Liver Involvement Associated with Dengue Infection During A Major Outbreak in Central Nepal
Background and Aims - Dengue is a systemic viral infection, which is caused by any of the four strains of dengue virus and is transmitted between humans by the bite of Aides aegypti mosquito. Hepatic dysfunction is common in dengue infection with varying degree according to the severity of the disease. The aim of this study was to analyze the spectrum of liver involvement in dengue infection during a major outbreak that occurred in central Nepal between September and December 2010.
Methods - A hospital based prospective study was conducted in the department of medicine at Chitwan Medical College. Patients who had fever in the ten preceding days (acute febrile illness) who had serologic evidence of Dengue and had no clinical evidence of bacterial infection anywhere in the body, were included in the study. Clinical, biochemical and radiological evaluation was done among 414 serologically confirmed Dengue cases to assess the spectrum of liver involvement. Statistical analysis of the data was done with SPSS version 16.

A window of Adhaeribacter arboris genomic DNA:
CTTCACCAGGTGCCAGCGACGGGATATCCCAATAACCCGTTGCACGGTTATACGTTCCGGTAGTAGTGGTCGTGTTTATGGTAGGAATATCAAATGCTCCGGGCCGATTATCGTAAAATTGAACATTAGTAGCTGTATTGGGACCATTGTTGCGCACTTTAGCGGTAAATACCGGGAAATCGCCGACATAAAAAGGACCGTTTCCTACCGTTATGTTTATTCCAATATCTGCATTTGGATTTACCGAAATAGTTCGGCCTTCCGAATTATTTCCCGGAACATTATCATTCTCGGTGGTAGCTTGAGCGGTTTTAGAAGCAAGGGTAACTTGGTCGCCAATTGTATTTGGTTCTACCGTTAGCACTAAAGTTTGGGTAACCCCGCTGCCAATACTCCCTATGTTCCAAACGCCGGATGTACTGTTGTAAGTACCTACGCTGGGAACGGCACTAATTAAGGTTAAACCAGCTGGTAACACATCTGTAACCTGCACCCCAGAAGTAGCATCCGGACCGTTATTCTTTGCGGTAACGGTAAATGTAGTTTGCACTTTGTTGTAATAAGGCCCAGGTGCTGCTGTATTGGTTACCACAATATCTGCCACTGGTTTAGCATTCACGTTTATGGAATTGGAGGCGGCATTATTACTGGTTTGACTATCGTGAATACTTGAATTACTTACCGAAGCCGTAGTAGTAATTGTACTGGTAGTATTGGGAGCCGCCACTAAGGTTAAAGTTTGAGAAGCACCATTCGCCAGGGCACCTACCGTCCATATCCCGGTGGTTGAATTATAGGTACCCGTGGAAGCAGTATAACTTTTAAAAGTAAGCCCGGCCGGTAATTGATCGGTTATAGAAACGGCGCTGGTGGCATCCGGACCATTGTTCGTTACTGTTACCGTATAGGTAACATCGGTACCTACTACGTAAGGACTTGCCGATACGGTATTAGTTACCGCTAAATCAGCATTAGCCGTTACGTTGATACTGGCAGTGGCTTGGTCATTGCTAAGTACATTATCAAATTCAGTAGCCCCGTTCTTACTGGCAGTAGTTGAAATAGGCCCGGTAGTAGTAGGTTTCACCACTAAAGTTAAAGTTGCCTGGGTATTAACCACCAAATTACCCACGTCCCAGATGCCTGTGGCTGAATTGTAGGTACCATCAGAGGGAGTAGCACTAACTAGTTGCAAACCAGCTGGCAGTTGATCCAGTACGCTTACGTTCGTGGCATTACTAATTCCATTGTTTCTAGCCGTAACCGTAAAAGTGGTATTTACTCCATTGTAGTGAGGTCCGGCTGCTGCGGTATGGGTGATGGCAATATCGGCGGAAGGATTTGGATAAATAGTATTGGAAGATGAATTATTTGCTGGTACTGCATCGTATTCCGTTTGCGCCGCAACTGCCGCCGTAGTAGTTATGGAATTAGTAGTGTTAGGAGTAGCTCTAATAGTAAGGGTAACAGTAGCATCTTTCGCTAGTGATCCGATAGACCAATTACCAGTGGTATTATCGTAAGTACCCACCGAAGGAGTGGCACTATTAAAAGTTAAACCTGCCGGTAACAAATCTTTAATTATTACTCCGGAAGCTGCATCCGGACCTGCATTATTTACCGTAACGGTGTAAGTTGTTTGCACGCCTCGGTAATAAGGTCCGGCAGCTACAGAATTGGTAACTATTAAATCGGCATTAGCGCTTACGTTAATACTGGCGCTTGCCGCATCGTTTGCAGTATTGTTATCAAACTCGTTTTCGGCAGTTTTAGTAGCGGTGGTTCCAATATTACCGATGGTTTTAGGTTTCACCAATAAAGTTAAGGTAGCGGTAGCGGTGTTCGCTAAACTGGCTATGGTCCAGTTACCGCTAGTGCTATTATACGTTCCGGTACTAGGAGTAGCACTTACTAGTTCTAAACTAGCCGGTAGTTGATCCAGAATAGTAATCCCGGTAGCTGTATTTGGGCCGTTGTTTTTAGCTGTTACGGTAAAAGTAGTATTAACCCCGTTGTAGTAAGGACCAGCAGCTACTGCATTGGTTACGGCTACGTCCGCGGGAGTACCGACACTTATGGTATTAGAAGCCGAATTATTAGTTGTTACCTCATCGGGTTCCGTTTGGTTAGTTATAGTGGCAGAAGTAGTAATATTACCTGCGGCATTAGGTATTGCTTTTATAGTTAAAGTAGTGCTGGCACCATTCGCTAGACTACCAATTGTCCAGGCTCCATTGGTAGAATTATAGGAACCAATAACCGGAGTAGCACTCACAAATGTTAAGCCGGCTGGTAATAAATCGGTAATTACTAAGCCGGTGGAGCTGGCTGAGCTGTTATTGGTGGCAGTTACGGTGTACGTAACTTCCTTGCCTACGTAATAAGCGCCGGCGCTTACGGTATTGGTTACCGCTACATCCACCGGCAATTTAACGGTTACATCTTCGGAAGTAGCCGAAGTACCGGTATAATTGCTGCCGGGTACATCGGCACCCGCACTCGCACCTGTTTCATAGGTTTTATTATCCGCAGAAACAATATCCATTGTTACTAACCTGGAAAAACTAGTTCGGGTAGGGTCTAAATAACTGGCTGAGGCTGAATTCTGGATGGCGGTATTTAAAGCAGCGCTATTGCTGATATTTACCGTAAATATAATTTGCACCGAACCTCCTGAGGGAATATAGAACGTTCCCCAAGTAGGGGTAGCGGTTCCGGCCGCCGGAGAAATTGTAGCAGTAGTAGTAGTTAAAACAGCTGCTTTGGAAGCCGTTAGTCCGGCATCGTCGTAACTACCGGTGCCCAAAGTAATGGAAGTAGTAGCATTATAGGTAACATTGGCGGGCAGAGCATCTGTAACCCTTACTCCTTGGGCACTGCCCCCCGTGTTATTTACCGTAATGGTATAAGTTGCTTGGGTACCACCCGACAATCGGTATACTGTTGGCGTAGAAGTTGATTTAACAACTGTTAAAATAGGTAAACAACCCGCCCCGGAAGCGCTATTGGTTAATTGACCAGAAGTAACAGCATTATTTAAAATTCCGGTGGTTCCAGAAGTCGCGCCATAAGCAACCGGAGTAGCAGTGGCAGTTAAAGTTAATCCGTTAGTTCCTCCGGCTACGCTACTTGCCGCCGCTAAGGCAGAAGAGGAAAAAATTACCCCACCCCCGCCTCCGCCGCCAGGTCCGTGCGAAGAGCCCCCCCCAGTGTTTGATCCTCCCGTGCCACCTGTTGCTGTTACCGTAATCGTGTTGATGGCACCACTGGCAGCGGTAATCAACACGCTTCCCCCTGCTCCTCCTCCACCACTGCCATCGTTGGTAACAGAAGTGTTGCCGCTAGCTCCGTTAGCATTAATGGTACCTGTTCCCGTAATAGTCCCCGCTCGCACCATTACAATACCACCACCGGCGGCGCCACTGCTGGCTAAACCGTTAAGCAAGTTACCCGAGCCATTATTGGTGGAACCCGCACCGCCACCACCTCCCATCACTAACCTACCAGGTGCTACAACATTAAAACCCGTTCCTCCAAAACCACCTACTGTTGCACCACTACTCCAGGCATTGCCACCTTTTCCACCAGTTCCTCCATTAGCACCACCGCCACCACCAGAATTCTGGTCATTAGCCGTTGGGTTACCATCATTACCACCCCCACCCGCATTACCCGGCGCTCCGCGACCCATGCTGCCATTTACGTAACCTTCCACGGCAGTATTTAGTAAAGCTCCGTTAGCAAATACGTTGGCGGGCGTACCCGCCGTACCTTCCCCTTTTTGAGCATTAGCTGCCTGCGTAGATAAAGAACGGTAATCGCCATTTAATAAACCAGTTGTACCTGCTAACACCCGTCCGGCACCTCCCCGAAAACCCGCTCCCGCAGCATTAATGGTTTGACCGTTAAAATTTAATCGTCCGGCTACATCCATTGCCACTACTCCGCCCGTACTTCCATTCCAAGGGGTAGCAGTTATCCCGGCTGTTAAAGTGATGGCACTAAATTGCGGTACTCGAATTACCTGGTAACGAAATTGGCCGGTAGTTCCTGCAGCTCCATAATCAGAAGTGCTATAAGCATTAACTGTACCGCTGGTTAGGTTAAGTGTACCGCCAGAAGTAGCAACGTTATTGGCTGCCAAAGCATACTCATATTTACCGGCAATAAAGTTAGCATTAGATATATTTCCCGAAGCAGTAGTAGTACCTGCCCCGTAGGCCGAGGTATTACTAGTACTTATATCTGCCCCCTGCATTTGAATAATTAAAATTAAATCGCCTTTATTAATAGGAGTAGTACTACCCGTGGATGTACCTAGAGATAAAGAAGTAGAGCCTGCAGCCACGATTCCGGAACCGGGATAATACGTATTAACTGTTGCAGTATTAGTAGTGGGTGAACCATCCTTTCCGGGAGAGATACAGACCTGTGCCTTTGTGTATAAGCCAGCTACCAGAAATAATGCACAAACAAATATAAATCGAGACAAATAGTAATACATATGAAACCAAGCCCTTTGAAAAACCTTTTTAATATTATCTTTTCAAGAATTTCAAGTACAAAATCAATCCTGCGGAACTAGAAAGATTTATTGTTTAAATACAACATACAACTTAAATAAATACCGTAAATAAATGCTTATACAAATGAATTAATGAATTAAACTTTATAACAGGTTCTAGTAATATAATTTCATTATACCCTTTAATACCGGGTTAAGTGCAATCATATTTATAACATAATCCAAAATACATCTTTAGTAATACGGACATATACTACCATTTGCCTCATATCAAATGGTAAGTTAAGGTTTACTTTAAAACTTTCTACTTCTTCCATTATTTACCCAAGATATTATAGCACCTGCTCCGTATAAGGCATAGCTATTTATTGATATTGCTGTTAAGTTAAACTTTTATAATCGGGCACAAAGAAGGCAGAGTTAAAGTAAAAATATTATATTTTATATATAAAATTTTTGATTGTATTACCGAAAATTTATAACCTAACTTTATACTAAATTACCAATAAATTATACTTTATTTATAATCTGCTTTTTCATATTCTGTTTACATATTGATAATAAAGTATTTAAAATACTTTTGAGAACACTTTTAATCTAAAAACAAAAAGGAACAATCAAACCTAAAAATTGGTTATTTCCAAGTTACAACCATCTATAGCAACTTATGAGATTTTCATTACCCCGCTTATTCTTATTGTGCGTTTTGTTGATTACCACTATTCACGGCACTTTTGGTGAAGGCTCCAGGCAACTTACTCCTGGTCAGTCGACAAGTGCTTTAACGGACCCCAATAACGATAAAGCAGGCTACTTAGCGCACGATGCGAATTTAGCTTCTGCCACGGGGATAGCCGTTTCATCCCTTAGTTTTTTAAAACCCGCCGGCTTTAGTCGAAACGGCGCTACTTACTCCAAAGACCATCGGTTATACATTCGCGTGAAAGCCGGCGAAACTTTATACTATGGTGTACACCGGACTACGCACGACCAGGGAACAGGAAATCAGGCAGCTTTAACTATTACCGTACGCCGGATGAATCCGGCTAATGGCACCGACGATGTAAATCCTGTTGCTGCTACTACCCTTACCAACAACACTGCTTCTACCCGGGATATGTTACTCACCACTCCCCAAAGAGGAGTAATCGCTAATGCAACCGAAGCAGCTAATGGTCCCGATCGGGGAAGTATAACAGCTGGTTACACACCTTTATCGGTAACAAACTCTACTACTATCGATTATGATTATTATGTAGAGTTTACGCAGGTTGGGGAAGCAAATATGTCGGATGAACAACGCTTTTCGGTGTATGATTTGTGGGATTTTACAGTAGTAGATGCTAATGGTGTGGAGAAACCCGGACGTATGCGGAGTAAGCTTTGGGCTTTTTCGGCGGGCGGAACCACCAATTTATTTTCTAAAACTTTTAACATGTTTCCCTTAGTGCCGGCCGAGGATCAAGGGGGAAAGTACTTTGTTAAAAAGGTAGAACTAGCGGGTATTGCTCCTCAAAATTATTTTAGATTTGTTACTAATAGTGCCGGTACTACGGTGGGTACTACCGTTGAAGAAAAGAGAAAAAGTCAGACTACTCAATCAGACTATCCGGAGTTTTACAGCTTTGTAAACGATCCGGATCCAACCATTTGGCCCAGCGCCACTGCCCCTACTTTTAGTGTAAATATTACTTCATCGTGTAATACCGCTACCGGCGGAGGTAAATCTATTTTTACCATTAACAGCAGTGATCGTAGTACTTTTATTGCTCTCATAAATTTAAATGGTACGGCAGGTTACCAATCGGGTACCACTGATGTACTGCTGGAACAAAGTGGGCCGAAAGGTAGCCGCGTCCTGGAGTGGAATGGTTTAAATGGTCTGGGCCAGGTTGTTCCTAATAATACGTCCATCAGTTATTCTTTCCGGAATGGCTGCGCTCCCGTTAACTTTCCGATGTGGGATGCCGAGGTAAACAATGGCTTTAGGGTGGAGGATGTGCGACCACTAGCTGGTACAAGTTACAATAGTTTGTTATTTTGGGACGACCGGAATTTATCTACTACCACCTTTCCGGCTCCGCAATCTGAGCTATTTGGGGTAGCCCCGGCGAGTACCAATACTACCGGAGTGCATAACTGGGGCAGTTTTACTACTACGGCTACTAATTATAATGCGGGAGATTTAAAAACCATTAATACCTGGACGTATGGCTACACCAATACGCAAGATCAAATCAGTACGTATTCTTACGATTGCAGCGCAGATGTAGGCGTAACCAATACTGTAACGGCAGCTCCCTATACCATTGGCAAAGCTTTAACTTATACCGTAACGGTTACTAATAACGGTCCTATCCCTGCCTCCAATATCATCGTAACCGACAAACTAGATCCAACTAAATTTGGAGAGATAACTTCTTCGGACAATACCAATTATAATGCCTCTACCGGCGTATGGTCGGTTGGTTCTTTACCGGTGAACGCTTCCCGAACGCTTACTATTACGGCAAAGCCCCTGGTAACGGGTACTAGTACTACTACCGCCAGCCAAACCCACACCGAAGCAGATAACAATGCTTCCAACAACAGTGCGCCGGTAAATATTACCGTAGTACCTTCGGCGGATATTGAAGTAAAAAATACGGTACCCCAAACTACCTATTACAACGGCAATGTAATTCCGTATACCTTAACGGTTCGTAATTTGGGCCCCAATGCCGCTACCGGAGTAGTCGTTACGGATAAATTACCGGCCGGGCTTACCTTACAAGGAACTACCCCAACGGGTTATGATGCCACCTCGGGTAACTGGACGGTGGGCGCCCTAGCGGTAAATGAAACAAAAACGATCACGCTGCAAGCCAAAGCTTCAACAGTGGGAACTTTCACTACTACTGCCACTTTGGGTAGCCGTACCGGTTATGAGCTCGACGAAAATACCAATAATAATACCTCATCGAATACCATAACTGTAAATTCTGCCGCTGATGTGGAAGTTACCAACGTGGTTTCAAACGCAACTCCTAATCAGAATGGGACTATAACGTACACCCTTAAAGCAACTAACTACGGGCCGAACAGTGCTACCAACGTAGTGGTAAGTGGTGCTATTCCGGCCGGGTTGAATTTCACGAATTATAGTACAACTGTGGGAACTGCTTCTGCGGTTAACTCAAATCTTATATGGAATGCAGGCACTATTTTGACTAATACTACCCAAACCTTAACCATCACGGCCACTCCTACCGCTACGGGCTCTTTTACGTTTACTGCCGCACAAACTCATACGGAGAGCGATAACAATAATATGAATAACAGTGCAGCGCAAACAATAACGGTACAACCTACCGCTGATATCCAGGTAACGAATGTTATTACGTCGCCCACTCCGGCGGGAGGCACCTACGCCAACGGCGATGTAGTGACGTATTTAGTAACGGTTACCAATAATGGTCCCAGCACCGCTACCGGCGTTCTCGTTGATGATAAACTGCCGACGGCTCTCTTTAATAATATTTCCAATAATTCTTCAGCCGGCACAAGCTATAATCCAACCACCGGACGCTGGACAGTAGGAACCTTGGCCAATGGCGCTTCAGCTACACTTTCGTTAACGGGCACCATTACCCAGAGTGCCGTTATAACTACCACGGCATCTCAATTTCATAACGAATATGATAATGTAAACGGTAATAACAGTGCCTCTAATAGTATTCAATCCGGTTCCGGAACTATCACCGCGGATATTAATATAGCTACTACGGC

Results - Dengue fever (DF) and dengue hemorrhagic fever (DHF) were present in 79.3% and 20.5% of the patients respectively. Only 2 out of 414 patients had dengue shock syndrome (DSS). The spectrum of hepatic manifestations included elevation of transaminases (raised ALT and AST in 81.9% and 57.7% respectively), abnormal abdominal ultrasound (49.3%), Hepatomegaly (39.1%), and Jaundice (4.1%). The intensity of hepatic involvement was significantly higher among patients with DHF than those with DF.
Conclusion: Liver is one of the major organs to be involved in Dengue infection. Significant difference existed in the spectrum of liver involvement between DF and DHF.
Journal of Advances in Internal Medicine 2013;02(02):42-46